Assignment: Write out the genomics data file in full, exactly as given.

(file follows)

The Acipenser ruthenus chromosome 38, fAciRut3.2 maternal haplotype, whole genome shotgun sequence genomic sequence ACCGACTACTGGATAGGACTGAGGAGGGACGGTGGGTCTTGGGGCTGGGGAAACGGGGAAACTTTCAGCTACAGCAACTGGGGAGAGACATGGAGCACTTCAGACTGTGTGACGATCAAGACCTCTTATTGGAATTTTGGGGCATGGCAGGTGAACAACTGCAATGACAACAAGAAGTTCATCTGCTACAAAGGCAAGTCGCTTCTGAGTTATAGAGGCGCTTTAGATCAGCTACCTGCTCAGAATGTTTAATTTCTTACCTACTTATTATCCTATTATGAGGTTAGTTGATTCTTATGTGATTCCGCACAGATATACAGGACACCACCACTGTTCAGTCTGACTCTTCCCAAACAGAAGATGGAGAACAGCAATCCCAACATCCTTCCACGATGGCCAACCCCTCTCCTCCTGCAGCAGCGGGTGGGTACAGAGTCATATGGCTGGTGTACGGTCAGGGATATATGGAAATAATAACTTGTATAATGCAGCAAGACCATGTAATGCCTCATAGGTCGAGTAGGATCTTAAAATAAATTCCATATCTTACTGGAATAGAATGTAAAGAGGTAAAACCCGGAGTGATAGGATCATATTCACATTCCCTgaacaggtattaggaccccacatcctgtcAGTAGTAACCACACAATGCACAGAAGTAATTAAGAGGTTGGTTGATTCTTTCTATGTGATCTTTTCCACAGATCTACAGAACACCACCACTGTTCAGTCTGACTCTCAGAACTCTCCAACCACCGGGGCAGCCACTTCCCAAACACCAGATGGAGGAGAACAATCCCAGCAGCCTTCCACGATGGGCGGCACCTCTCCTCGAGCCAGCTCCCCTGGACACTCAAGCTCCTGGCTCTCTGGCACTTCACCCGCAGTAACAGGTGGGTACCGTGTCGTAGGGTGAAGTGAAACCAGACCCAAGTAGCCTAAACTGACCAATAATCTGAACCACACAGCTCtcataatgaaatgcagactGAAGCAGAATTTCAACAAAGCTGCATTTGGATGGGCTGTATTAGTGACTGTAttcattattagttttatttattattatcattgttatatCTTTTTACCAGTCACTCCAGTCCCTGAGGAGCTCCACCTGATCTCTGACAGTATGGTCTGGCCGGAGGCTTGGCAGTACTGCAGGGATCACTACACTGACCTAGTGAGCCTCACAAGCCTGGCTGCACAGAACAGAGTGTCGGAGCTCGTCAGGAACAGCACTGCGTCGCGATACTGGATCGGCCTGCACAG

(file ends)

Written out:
The Acipenser ruthenus chromosome 38, fAciRut3.2 maternal haplotype, whole genome shotgun sequence genomic sequence ACCGACTACTGGATAGGACTGAGGAGGGACGGTGGGTCTTGGGGCTGGGGAAACGGGGAAACTTTCAGCTACAGCAACTGGGGAGAGACATGGAGCACTTCAGACTGTGTGACGATCAAGACCTCTTATTGGAATTTTGGGGCATGGCAGGTGAACAACTGCAATGACAACAAGAAGTTCATCTGCTACAAAGGCAAGTCGCTTCTGAGTTATAGAGGCGCTTTAGATCAGCTACCTGCTCAGAATGTTTAATTTCTTACCTACTTATTATCCTATTATGAGGTTAGTTGATTCTTATGTGATTCCGCACAGATATACAGGACACCACCACTGTTCAGTCTGACTCTTCCCAAACAGAAGATGGAGAACAGCAATCCCAACATCCTTCCACGATGGCCAACCCCTCTCCTCCTGCAGCAGCGGGTGGGTACAGAGTCATATGGCTGGTGTACGGTCAGGGATATATGGAAATAATAACTTGTATAATGCAGCAAGACCATGTAATGCCTCATAGGTCGAGTAGGATCTTAAAATAAATTCCATATCTTACTGGAATAGAATGTAAAGAGGTAAAACCCGGAGTGATAGGATCATATTCACATTCCCTgaacaggtattaggaccccacatcctgtcAGTAGTAACCACACAATGCACAGAAGTAATTAAGAGGTTGGTTGATTCTTTCTATGTGATCTTTTCCACAGATCTACAGAACACCACCACTGTTCAGTCTGACTCTCAGAACTCTCCAACCACCGGGGCAGCCACTTCCCAAACACCAGATGGAGGAGAACAATCCCAGCAGCCTTCCACGATGGGCGGCACCTCTCCTCGAGCCAGCTCCCCTGGACACTCAAGCTCCTGGCTCTCTGGCACTTCACCCGCAGTAACAGGTGGGTACCGTGTCGTAGGGTGAAGTGAAACCAGACCCAAGTAGCCTAAACTGACCAATAATCTGAACCACACAGCTCtcataatgaaatgcagactGAAGCAGAATTTCAACAAAGCTGCATTTGGATGGGCTGTATTAGTGACTGTAttcattattagttttatttattattatcattgttatatCTTTTTACCAGTCACTCCAGTCCCTGAGGAGCTCCACCTGATCTCTGACAGTATGGTCTGGCCGGAGGCTTGGCAGTACTGCAGGGATCACTACACTGACCTAGTGAGCCTCACAAGCCTGGCTGCACAGAACAGAGTGTCGGAGCTCGTCAGGAACAGCACTGCGTCGCGATACTGGATCGGCCTGCACAG